Best Actress

Silver Linings Playbook (2012) Review | Jamie Daily

Silver Linings Playbook (2012)
85th Academy Awards 2013
5/5 Stars
Nominated for 8 awards, of which it won 1.
Nominated for Best Picture (Donna Gigliotti, Bruce Cohen, Jonathan Gordon), Best Director (David O. Russell), Best Actor (Bradley Cooper), Best Supporting Actor (Robert De Niro), Best Supporting Actress (Jacki Weaver), Best Adapted Screenplay (David O. Russell), and Best Film Editing (Jay Cassidy, Crispin Struthers).
Won Best Actress (Jennifer Lawrence).
Watched January 24, 2014.


Silver Linings Playbook is your average rom-com story, but with creative and unique characters that take the film up a notch.  It is no wonder that it received so much recognition from the Academy, and if it weren’t for some stiff competition, Cooper might have been accepting an award right alongside Lawrence.


Pat (Bradley Cooper) has spent the last eight months in a mental hospital.  He found his wife in the shower with another man and almost beat him to death.  He found out in the hospital that he is bi-polar and has been struggling with it his whole life.  Against his doctor’s wishes, Pat’s mom Dolores (Jackie Weaver) gets him out on court approval and he moves back in with his parents with one goal in mind–get healthy and get Nikki.  His wife Nikki (Brea Bree) has placed a restraining order on him, but Pat will do anything to get her to see that he is better and that he is good enough for her.


While having dinner at his friend’s house, he re-encounters Tiffany (Jennifer Lawrence), a recent widow who is just as messed up as he is.  After only an hour or so she makes him walk her home and then offers him sex, but Pat insists that he’s married.  They begin an unlikely friendship in which their problems sometimes complement each other and other times result in public embarrassments and encounters with the cops.


Tiffany’s sister is Veronica (Julia Stiles) who is friends with Nikki.  Pat wants Tiffany to get a letter to Nikki explaining how much he has improved, but Tiffany decides that she will only do it for something in return, which is how Pat gets roped into doing a dance competition with Tiffany.  Pat’s dad, Pat Sr. (Robert De Niro) hates Tiffany because he thinks she’s messing up the Eagle’s juju.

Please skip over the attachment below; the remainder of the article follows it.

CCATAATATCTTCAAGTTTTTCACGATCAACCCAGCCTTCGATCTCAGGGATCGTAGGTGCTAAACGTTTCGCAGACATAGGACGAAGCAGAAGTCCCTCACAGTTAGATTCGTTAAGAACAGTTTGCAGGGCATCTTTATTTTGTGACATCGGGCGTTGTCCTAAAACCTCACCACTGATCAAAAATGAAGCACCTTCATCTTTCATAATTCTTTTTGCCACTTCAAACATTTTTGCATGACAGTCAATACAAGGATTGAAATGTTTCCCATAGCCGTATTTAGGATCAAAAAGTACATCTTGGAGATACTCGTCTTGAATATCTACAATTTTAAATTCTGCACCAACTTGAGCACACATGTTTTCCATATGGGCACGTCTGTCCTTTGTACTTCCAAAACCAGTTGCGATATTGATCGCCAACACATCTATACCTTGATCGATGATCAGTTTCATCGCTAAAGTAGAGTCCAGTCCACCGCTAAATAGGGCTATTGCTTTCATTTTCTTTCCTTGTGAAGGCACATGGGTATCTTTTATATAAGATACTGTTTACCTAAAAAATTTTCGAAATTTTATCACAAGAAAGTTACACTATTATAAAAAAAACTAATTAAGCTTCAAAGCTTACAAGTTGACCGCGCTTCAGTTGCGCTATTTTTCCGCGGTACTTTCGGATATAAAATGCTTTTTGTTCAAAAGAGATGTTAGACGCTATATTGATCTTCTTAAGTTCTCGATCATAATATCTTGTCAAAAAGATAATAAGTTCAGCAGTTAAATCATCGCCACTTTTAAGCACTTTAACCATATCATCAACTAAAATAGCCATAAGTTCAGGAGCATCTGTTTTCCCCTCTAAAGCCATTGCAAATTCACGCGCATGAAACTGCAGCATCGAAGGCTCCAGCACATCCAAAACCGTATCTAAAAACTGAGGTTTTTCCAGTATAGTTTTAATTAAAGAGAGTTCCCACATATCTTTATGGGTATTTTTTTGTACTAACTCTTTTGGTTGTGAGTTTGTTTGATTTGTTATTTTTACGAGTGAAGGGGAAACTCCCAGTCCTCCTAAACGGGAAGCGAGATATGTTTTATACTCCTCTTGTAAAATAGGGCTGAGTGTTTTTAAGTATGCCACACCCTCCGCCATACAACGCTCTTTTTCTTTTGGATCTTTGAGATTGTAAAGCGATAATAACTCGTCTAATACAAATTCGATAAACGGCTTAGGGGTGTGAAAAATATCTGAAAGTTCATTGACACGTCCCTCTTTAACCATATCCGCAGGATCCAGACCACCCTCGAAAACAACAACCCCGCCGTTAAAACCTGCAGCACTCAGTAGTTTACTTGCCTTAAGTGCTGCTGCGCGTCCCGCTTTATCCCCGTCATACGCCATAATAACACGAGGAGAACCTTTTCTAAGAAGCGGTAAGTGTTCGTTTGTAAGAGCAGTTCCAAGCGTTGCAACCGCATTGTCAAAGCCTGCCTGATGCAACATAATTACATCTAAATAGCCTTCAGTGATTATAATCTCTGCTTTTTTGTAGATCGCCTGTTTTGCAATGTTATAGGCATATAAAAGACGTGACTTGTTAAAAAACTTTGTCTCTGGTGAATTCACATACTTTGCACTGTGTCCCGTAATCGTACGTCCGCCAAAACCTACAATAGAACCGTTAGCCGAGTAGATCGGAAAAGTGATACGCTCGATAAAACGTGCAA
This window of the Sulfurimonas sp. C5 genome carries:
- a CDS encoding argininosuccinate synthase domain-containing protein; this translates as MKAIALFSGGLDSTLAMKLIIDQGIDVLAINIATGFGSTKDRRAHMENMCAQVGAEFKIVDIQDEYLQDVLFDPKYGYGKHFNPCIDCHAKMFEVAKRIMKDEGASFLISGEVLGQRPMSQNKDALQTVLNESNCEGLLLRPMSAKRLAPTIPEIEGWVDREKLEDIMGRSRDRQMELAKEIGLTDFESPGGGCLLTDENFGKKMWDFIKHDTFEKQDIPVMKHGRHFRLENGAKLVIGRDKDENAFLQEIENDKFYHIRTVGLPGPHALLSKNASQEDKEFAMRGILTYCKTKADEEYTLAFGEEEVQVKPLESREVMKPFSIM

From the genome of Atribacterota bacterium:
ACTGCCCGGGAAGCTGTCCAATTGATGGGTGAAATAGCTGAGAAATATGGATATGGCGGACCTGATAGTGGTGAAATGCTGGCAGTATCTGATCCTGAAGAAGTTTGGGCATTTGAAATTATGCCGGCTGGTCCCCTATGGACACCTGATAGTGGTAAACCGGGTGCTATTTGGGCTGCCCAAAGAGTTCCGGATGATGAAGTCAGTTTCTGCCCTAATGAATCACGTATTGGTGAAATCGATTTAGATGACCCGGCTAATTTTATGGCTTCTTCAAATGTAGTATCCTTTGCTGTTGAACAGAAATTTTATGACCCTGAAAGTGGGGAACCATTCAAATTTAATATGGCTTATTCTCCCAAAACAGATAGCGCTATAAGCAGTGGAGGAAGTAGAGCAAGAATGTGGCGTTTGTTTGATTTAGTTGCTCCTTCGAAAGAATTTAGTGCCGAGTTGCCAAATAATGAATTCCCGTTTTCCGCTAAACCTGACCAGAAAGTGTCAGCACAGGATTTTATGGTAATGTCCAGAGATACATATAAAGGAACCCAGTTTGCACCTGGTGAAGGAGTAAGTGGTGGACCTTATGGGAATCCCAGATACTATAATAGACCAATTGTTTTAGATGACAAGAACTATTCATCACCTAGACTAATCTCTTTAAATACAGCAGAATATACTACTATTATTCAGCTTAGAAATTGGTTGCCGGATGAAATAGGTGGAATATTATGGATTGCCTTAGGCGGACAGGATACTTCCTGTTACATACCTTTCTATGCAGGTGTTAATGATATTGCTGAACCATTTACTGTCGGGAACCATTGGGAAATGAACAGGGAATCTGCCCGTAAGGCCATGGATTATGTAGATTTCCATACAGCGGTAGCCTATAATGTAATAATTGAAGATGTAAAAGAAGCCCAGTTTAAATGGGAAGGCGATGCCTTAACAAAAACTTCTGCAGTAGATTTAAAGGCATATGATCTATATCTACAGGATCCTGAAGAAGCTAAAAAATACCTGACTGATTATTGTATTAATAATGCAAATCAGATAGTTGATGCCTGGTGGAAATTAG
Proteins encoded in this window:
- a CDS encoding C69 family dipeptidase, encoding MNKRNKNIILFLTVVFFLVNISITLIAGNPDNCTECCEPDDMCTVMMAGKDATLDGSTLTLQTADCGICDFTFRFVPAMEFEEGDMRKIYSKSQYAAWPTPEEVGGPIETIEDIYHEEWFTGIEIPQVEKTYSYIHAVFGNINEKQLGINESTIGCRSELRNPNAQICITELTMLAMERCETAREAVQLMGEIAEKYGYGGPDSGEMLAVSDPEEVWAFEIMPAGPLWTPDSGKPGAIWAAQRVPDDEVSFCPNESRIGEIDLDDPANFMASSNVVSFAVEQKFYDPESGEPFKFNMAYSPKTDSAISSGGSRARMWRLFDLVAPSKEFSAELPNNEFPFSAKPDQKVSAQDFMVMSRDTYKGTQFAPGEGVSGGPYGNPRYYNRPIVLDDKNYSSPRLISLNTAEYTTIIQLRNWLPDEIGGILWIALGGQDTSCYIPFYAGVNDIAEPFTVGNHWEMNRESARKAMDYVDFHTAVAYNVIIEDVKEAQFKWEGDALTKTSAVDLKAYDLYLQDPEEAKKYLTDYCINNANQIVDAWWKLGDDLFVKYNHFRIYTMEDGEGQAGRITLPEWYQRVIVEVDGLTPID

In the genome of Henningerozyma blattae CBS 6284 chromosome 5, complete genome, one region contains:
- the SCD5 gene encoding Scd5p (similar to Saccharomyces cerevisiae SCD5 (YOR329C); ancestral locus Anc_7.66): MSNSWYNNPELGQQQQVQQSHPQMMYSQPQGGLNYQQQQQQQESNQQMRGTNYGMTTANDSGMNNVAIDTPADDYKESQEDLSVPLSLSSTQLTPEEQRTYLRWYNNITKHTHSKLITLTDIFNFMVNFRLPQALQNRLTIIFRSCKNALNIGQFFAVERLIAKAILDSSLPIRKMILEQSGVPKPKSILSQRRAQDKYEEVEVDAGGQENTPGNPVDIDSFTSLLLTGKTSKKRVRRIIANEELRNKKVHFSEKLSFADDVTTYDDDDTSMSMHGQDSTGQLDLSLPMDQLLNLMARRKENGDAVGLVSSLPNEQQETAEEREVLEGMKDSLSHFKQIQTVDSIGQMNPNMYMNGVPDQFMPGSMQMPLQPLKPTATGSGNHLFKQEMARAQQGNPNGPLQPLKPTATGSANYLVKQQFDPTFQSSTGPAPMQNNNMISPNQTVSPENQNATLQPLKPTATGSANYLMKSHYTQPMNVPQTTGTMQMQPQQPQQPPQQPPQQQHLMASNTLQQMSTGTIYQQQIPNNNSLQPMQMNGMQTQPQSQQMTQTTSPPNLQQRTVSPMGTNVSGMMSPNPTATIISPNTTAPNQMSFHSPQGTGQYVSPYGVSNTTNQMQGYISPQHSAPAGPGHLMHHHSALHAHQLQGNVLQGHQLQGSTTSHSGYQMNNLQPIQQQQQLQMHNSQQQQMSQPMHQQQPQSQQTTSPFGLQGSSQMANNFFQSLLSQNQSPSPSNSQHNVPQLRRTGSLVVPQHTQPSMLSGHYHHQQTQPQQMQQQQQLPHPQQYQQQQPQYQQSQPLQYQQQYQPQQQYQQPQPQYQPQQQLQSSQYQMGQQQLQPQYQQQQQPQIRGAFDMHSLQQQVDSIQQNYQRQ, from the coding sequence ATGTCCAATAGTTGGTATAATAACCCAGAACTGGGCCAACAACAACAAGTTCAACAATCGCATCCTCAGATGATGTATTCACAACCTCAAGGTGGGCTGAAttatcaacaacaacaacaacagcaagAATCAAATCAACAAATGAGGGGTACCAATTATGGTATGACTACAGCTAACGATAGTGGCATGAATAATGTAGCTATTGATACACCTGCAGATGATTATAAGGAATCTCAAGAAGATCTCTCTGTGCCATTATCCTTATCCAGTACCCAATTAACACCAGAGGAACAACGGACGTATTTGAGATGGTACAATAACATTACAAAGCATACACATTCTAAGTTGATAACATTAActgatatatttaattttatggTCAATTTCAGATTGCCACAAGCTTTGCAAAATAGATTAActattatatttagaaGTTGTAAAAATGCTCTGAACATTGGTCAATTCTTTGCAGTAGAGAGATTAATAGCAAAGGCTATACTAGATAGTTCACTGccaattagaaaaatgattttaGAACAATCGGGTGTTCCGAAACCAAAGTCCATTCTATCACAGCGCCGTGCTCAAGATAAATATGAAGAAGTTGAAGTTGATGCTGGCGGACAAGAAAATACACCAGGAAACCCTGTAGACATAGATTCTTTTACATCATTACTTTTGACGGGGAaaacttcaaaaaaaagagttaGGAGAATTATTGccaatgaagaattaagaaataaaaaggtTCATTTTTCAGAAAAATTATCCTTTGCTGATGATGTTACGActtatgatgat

Pat’s relationship with his family is complicated, and it is obvious that his dad probably struggles with the same emotional problems that he does.  His mom fights for both of them, hoping that love will cure them both although she always seems anxious about her men.  Pat senior makes a living from betting on the Eagles games and Pat Jr. is his good luck charm.


While the end of the story is pretty typical and the rest of the time Pat is pretty good at playing the hero, the remainder of the film does a really good job of showing an honest and raw view of Pat, his family, and what they are going through.  Tiffany seems like she’s had an extra helping of crazy but Pat slowly brings her down to earth.  Both Cooper and Lawrence fully inhabit their roles and bring a reality to them that is exquisite, especially from Cooper whose previous appearances in films such as The Hangover didn’t show the abilities that he possesses.


Despite the fact that Lawrence is pretty hot right now and I am a fan of hers, I think she deserved the Oscar that she won.  She became Tiffany, leaving behind the teen Katniss from The Hunger Games and embracing more of the Ree from Winter’s Bone (that earned her a nomination in 2011), she went all out.  Cooper also did the role justice.  My favorite scene was when he could not find his wedding video and a terrific family fight ensued in which the cops were called and a teenage neighbor showed up with a video camera.  I could feel Cooper’s frustration and his loss of control while his family tried to help instead of escalate the situation.


The film is kept pretty muted as far as colors go and the comedy is all appropriate and well timed.  David O. Russell obviously did an amazing job directing this film and while I didn’t find the editing particularly unique, it got the job done (aka it was invisible, as it should be).  The visuals and behind the scenes are all top notch, but the thing that makes the film for me is the characters and the actors who inhabit them.


If you can handle a good amount of swear words and a little bit of crazy, I would definitely recommend Silver Linings Playbook to you.  While it might be a romantic comedy, your guy will enjoy it as much as your girl (Cooper and De Niro don’t hurt, and the football talk is good as well).  If you don’t have this film on your Netflix list yet I don’t know what’s wrong with you.

Amour (2012) Review | Jamie Daily

Amour (2012)
85th Academy Awards 2013
5/5 Stars
Nominated for 5 awards, of which it won 1.
Nominated for Best Director (Michael Heneke), Best Actress (Emmanuelle Riva), Best Original Screenplay (Michael Haneke), and Best Picture (Margaret Menegoz, Stefan Arndt, Velt Heiduschka, Michael Katz).